Music News & Reviews

KC concerts Oct. 17-23: Bob Dylan, Mason Ramsey, Aldous Harding, Norman Brown, Incubus

Herb Alpert

7:30 p.m. Friday, Oct. 18, at Arvest Bank Theatre at the Midland

Herb Alpert’s wholehearted embrace of kitsch continues to serve him well. Beginning with the zany 1962 instrumental “The Lonely Bull,” the trumpeter, bandleader and entrepreneur has enjoyed decades of commercial success. The ostentatiousness of “Whipped Cream” and “Spanish Flea,” theme songs on the campy television show “The Dating Game,” are mirrored by snazzy versions of “What a Wonderful World” and “Copacabana” on the octogenarian’s new album, “Over the Rainbow.” With Lani Hall and Lonnie McFadden. 816-283-9900. Tickets are $35-$75 through

Kansas City Music & Arts Festival

1 p.m. Saturday-Sunday, Oct. 19-20, at Theatre in the Park Amphitheater

Organizers of the Kansas City Music & Arts Festival bill the inaugural edition of their two-day party as “the area’s largest free music event.” The audacious claim is based on the ostensible draw of eight country, rock and blues bands. Creed Fisher, a Texan specializing in patriotic country-rock songs like “Freedom Ain’t Free,” is Saturday’s headliner. The Nashville-based Southern rock band the Steel Wheels top Sunday’s bill. Revelers can also partake of food and beverages, an arts and crafts exhibition and car and motorcycle shows. Shawnee Mission Park. 913-826-3012. Free.

Mason Ramsey

8 p.m. Saturday, Oct. 19, at Granada

190216_NR_Mason Ramsey_1.jpeg
Mason Ramsey NOAH RIFFE

Mason Ramsey is the polar opposite of Young Thug, with whom he rubbed shoulders on the third remix of Lil Nas X’s hit “Old Town Road.” Young Thug is a subversive rapper; Ramsey, 12, became famous as “the Walmart yodeling kid” after a video documenting his rendition of Hank Williams’ “Lovesick Blues” went viral. Ramsey’s concert is likely to attract a mix of country traditionalists, pop fans and aficionados of novelty. With Ernest and Jenna Paulette. 785-842-1390. Tickets are $15 through

Outer Reaches Festival

7 p.m. Saturday, Oct. 19, at RecordBar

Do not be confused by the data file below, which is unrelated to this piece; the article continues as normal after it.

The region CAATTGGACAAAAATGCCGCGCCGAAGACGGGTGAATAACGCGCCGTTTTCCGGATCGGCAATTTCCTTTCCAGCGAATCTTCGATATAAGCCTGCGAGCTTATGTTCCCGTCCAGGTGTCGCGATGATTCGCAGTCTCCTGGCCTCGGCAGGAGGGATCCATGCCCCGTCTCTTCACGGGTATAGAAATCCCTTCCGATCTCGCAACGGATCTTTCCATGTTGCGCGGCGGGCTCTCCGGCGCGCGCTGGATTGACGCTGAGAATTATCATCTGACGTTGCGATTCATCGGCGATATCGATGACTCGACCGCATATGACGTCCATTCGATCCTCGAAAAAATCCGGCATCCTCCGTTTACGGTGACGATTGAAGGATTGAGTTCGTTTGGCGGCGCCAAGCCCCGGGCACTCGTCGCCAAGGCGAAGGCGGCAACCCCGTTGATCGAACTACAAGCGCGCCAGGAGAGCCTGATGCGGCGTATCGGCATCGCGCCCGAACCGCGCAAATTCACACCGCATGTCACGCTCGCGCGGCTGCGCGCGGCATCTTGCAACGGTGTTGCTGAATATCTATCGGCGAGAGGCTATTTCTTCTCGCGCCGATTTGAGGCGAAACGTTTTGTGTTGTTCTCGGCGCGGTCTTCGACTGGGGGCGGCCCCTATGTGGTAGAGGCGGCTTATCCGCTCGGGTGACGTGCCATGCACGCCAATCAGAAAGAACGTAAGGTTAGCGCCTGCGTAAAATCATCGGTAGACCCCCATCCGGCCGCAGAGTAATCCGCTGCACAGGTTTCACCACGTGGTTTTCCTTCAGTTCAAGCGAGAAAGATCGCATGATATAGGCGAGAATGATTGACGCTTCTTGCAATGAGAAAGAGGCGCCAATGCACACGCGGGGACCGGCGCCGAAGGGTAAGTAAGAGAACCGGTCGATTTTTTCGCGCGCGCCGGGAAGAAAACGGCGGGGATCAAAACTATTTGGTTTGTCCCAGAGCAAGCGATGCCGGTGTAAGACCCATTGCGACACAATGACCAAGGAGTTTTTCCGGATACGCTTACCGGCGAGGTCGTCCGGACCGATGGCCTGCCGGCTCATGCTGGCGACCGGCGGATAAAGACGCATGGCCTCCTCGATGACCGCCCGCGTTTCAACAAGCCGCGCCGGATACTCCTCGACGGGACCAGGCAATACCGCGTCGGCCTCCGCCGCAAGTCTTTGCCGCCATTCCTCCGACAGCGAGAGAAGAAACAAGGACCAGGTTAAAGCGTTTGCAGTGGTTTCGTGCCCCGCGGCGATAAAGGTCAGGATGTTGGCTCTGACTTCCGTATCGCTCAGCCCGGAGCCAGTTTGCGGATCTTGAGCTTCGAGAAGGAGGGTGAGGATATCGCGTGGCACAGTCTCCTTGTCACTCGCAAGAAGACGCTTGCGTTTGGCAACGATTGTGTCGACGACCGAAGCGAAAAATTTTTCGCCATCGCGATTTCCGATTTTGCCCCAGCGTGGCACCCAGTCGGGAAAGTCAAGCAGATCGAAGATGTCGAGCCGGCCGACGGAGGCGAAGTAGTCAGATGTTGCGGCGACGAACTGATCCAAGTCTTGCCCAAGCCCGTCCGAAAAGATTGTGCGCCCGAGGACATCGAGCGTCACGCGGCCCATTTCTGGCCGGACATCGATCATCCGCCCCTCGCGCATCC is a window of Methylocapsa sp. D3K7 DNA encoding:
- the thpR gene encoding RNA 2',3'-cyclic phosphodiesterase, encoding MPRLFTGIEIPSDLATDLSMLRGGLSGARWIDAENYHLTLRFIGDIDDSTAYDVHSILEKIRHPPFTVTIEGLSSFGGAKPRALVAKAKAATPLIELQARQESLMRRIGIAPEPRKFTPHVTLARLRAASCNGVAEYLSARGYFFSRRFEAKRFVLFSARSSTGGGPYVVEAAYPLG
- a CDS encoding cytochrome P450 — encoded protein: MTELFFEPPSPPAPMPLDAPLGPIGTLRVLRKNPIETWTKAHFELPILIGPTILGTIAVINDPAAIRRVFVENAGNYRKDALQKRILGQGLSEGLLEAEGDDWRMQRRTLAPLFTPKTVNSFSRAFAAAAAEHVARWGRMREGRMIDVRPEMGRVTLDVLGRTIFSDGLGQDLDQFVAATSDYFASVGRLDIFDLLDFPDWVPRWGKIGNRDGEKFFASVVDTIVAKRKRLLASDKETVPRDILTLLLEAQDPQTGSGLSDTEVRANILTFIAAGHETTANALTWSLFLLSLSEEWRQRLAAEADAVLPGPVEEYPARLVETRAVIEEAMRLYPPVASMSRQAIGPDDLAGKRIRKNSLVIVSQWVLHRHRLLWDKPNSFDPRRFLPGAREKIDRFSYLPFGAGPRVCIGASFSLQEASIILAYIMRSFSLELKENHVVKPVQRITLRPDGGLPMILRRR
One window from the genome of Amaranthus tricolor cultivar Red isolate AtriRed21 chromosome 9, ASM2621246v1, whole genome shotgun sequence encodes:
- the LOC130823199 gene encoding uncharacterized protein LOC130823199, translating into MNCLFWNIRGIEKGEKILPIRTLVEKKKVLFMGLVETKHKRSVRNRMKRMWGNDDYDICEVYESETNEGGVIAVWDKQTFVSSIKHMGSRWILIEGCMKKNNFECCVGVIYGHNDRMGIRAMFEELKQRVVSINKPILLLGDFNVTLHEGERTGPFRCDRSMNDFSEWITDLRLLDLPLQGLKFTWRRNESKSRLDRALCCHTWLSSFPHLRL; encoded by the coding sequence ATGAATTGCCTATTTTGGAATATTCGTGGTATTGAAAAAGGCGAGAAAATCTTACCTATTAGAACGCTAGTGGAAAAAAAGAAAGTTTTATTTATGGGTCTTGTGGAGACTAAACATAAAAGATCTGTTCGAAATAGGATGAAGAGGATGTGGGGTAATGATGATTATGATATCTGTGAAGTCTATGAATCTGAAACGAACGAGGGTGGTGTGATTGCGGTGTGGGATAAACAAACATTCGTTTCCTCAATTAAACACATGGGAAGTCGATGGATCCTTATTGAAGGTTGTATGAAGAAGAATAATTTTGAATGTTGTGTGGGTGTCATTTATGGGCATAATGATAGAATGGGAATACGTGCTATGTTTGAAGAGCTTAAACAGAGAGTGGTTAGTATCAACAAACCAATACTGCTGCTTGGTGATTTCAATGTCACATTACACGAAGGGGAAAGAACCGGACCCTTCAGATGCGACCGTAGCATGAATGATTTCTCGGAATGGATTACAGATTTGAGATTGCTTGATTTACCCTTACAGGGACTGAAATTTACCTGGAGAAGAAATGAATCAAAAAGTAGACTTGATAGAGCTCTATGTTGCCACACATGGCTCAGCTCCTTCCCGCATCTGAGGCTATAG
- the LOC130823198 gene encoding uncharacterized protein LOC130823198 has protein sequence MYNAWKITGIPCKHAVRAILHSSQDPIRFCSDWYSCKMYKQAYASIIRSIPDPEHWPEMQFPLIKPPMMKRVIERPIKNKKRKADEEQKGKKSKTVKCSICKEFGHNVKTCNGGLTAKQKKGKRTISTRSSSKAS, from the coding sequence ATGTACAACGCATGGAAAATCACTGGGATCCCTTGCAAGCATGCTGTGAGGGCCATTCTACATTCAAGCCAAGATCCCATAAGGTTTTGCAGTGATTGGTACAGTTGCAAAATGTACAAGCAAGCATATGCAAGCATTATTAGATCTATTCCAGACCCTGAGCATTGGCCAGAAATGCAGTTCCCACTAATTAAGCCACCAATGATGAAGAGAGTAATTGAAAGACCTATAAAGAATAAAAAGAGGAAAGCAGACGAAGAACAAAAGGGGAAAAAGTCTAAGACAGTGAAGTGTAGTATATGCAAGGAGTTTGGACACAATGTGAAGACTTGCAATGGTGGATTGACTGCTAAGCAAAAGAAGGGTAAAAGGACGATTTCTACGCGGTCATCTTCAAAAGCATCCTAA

Psychedelic music isn’t limited to long-winded guitar jams. Kansas City’s annual Outer Reaches Festival is dedicated to “celebrating the variety of freethinking music around the globe.” The Oakland-based Lumerians will perform a droning version of Krautrock during their headlining set. The festival opens with BCR, the experimental Kansas City group that began playing a danceable form of jazz in the 1970s. Two stages at RecordBar will also host Monta at Odds, Thunder Jackson, FaceFace, Be/Non and Unicorns in the Snow. 816-753-5207. Tickets are $15 through

Bob Dylan

8 p.m. Sunday, Oct. 20, at Arvest Bank Theatre at the Midland

The most striking component of the new “Rolling Thunder Revue: A Bob Dylan Story by Martin Scorsese” may be the humongous list of previous concert dates that scroll across the screen at the end of the documentary. Even though most of those appearances confounded and enraged significant portions of the audience, Dylan’s so-called Never Ending Tour continues apace. The deeply enigmatic Rock and Roll Hall of Famer is best viewed as an uncompromising performance artist who is indifferent to the expectations of casual fans. 816-283-9900. Tickets are $48-$135 through

Aldous Harding

8:45 p.m. Sunday, Oct. 20, at Encore Room

Countless singer-songwriters model their sound on the gentle folk-rock crafted by the likes of Paul Simon and James Taylor in the late 1960s and early 1970s. Hannah Harding, the New Zealand woman who works as Aldous Harding, is one of the few contemporary musicians creating work that rivals the best music of that influential era. Harding’s lustrous voice and poetic lyrics make her riveting new album, “Designer,” seem as timeless as Simon’s “There Goes Rhymin’ Simon” and Taylor’s “Sweet Baby James.” With Hand Habits. 816-753-8665. Tickets are $20 through

Norman Brown

7 p.m. Sunday, Oct. 20, at Folly Theater


Norman Brown is the yin to Pat Metheny’s yang. Metheny, the revolutionary guitarist from Lee’s Summit, earned 20 Grammy Awards while altering the course of jazz. After growing up in Kansas City, Brown became a smooth-jazz luminary by closely adhering to the format’s soothing sound. His sole Grammy Award came in 2003. Brown’s gentle new album, “The Highest Act of Love,” is as refreshing as a cool breeze on a warm day. Brown will be joined at his homecoming concert by Euge Groove and Lindsey Webster. 816-474-4444. Tickets are $57.50-$67.50 through


8 p.m. Monday, Oct. 21, at Uptown Theater


“Make Yourself,” the 1999 album that propelled Incubus to stardom, is a curious period piece. “Battlestar Scralatchtica,” a showcase for the California band’s turntablist, is among the tracks that evoke the quaint era in which bands like Incubus, Limp Bizkit and 311 inserted elements of hip-hop into mainstream rock. Even “Drive,” the breakout hit on “Make Yourself,” features DJ scratching. Fans of Incubus clearly remain loyal to the sound. This show celebrating the 20th anniversary of “Make Yourself” is sold out. With Wild Belle. 816-753-8665. Face value of tickets to sold-out concert $64.50-$120.50.